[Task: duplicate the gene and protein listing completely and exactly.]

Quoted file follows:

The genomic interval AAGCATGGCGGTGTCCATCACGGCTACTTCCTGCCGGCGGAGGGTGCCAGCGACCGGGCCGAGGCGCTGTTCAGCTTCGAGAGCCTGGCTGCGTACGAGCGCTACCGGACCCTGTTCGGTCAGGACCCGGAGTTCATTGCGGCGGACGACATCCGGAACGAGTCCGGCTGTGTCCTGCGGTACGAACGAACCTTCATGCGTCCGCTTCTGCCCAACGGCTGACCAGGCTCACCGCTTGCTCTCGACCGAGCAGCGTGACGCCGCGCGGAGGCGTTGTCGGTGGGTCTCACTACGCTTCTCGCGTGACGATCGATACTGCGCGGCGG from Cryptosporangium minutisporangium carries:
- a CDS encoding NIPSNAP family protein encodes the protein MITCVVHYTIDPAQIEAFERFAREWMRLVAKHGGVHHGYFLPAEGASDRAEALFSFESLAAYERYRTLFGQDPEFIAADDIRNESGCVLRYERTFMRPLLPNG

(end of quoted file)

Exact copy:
The genomic interval AAGCATGGCGGTGTCCATCACGGCTACTTCCTGCCGGCGGAGGGTGCCAGCGACCGGGCCGAGGCGCTGTTCAGCTTCGAGAGCCTGGCTGCGTACGAGCGCTACCGGACCCTGTTCGGTCAGGACCCGGAGTTCATTGCGGCGGACGACATCCGGAACGAGTCCGGCTGTGTCCTGCGGTACGAACGAACCTTCATGCGTCCGCTTCTGCCCAACGGCTGACCAGGCTCACCGCTTGCTCTCGACCGAGCAGCGTGACGCCGCGCGGAGGCGTTGTCGGTGGGTCTCACTACGCTTCTCGCGTGACGATCGATACTGCGCGGCGG from Cryptosporangium minutisporangium carries:
- a CDS encoding NIPSNAP family protein encodes the protein MITCVVHYTIDPAQIEAFERFAREWMRLVAKHGGVHHGYFLPAEGASDRAEALFSFESLAAYERYRTLFGQDPEFIAADDIRNESGCVLRYERTFMRPLLPNG